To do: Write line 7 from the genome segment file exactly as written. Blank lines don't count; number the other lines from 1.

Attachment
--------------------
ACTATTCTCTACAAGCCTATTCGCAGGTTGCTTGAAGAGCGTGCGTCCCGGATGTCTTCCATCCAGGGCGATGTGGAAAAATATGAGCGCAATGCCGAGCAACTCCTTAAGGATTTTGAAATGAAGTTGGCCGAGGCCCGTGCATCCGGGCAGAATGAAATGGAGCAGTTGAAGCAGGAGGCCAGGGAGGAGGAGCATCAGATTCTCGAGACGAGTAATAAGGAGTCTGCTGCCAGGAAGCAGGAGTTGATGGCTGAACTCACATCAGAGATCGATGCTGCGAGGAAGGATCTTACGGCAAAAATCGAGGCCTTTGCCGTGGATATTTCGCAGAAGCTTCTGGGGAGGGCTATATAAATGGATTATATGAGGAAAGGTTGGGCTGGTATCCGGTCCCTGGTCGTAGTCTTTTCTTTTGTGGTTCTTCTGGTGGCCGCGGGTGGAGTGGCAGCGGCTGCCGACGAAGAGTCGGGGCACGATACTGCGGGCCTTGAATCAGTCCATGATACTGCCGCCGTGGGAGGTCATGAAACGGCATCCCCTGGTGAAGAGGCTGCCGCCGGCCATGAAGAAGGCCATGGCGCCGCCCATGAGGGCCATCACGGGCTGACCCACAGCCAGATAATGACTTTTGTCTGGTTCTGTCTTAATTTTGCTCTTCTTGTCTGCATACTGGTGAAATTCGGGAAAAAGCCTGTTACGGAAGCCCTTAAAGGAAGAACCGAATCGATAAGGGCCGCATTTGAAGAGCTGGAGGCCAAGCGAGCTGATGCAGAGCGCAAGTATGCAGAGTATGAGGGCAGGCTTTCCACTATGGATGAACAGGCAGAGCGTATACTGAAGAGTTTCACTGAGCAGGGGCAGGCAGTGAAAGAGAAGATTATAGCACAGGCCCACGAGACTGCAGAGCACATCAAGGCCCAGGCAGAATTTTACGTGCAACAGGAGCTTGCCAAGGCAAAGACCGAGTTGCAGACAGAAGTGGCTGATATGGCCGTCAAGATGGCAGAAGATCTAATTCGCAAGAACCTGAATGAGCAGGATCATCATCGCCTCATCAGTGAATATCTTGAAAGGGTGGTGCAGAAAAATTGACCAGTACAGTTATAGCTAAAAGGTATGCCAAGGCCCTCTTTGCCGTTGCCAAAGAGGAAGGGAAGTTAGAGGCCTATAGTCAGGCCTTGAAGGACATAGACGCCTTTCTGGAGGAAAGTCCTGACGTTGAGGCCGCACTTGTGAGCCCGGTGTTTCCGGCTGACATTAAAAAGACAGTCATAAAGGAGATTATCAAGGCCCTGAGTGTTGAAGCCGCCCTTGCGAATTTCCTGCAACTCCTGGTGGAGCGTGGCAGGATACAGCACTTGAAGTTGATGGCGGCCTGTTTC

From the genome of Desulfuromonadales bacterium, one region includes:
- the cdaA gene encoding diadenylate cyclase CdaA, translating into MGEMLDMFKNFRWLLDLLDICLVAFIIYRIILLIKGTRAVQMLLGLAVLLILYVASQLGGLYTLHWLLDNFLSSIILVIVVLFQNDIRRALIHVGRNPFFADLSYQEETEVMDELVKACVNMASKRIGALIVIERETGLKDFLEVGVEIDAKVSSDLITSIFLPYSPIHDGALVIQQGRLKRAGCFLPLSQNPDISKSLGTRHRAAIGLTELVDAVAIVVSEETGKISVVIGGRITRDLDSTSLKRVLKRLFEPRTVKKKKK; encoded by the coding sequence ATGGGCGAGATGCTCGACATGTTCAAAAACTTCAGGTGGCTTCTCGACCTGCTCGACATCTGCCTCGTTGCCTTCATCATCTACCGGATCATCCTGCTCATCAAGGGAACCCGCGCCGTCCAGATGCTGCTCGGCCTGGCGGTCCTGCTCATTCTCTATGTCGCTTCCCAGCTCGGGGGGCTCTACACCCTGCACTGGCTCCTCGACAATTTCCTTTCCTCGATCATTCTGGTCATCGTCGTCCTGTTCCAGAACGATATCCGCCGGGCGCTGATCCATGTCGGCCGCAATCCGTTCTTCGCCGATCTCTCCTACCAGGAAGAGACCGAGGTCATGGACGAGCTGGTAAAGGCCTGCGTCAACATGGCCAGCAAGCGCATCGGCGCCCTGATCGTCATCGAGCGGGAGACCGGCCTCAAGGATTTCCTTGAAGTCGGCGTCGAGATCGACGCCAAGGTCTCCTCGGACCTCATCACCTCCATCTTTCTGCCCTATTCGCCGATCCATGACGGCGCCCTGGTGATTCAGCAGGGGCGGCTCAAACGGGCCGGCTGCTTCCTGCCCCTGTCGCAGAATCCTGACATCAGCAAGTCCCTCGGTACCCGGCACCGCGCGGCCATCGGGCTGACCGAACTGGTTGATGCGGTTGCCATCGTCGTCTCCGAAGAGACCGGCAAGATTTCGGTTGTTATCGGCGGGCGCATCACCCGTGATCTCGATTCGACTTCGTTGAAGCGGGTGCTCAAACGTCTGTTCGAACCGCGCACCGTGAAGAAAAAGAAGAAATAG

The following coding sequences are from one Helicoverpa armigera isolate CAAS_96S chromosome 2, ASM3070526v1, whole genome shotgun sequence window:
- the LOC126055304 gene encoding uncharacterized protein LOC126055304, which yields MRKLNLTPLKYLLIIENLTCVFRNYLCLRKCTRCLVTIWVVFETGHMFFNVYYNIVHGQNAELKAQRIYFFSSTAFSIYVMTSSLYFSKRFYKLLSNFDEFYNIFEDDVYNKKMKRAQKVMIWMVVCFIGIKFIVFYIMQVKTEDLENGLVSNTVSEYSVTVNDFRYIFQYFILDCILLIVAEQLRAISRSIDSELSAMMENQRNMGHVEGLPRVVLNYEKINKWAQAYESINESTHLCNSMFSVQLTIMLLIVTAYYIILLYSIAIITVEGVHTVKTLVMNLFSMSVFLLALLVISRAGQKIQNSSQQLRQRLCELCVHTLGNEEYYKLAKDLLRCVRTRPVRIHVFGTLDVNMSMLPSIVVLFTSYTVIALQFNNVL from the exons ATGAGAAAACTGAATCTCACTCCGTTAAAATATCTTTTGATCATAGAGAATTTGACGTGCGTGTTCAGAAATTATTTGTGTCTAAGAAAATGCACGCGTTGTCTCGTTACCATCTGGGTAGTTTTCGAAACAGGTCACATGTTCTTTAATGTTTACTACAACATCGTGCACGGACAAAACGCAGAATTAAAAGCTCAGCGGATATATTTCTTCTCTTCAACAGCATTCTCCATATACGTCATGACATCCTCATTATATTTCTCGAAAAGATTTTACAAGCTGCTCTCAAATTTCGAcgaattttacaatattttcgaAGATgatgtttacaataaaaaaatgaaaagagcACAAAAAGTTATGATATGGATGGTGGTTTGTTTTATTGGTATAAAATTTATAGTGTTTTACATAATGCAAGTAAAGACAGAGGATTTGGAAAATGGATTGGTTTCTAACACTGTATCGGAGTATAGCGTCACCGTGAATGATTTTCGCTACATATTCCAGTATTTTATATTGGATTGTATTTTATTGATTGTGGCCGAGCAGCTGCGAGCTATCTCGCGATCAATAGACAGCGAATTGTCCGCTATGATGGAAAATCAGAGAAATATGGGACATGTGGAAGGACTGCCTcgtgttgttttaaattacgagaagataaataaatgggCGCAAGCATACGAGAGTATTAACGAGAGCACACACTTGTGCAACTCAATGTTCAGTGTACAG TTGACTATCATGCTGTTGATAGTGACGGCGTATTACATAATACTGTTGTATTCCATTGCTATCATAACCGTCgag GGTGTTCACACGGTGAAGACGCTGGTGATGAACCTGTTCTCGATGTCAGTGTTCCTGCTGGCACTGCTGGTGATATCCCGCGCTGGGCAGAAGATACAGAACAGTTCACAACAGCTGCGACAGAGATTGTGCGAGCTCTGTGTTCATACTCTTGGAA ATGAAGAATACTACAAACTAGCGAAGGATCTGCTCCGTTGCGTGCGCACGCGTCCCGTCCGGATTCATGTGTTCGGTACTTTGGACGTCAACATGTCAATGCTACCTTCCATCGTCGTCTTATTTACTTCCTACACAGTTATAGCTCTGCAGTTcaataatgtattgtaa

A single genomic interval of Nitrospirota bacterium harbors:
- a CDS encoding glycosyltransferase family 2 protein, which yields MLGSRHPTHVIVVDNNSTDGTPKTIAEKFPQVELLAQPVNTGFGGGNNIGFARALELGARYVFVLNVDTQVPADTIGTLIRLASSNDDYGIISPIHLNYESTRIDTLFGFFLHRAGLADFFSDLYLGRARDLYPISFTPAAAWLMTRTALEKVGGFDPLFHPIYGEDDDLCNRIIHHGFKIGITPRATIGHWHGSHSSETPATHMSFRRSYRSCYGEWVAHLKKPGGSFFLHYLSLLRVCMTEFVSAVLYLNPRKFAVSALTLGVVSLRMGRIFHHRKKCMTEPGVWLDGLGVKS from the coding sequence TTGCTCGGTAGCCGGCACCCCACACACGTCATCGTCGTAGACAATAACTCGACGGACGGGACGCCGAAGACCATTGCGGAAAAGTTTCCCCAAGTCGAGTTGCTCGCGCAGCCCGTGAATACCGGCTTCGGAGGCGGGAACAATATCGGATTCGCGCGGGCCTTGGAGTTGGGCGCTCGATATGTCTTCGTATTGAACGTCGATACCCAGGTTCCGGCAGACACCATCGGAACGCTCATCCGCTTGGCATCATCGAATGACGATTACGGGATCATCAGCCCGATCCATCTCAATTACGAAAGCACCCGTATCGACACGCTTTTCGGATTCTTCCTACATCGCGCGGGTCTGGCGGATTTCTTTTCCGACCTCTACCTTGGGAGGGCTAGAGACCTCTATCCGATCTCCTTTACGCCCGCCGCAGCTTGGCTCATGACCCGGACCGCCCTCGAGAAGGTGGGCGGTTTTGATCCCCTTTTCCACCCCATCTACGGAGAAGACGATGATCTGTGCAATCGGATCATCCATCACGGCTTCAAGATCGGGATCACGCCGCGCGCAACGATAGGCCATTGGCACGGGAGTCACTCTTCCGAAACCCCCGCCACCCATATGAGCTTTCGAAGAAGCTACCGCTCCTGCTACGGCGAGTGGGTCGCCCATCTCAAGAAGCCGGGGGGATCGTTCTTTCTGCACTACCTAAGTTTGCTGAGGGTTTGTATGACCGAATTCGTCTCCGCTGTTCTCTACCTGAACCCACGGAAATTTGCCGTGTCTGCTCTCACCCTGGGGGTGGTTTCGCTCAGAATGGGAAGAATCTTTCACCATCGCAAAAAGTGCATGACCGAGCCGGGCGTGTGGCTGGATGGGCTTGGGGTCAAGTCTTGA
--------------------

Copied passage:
- a CDS encoding glycosyltransferase family 2 protein, which yields MLGSRHPTHVIVVDNNSTDGTPKTIAEKFPQVELLAQPVNTGFGGGNNIGFARALELGARYVFVLNVDTQVPADTIGTLIRLASSNDDYGIISPIHLNYESTRIDTLFGFFLHRAGLADFFSDLYLGRARDLYPISFTPAAAWLMTRTALEKVGGFDPLFHPIYGEDDDLCNRIIHHGFKIGITPRATIGHWHGSHSSETPATHMSFRRSYRSCYGEWVAHLKKPGGSFFLHYLSLLRVCMTEFVSAVLYLNPRKFAVSALTLGVVSLRMGRIFHHRKKCMTEPGVWLDGLGVKS from the coding sequence TTGCTCGGTAGCCGGCACCCCACACACGTCATCGTCGTAGACAATAACTCGACGGACGGGACGCCGAAGACCATTGCGGAAAAGTTTCCCCAAGTCGAGTTGCTCGCGCAGCCCGTGAATACCGGCTTCGGAGGCGGGAACAATATCGGATTCGCGCGGGCCTTGGAGTTGGGCGCTCGATATGTCTTCGTATTGAACGTCGATACCCAGGTTCCGGCAGACACCATCGGAACGCTCATCCGCTTGGCATCATCGAATGACGATTACGGGATCATCAGCCCGATCCATCTCAATTACGAAAGCACCCGTATCGACACGCTTTTCGGATTCTTCCTACATCGCGCGGGTCTGGCGGATTTCTTTTCCGACCTCTACCTTGGGAGGGCTAGAGACCTCTATCCGATCTCCTTTACGCCCGCCGCAGCTTGGCTCATGACCCGGACCGCCCTCGAGAAGGTGGGCGGTTTTGATCCCCTTTTCCACCCCATCTACGGAGAAGACGATGATCTGTGCAATCGGATCATCCATCACGGCTTCAAGATCGGGATCACGCCGCGCGCAACGATAGGCCATTGGCACGGGAGTCACTCTTCCGAAACCCCCGCCACCCATATGAGCTTTCGAAGAAGCTACCGCTCCTGCTACGGCGAGTGGGTCGCCCATCTCAAGAAGCCGGGGGGATCGTTCTTTCTGCACTACCTAAGTTTGCTGAGGGTTTGTATGACCGAATTCGTCTCCGCTGTTCTCTACCTGAACCCACGGAAATTTGCCGTGTCTGCTCTCACCCTGGGGGTGGTTTCGCTCAGAATGGGAAGAATCTTTCACCATCGCAAAAAGTGCATGACCGAGCCGGGCGTGTGGCTGGATGGGCTTGGGGTCAAGTCTTGA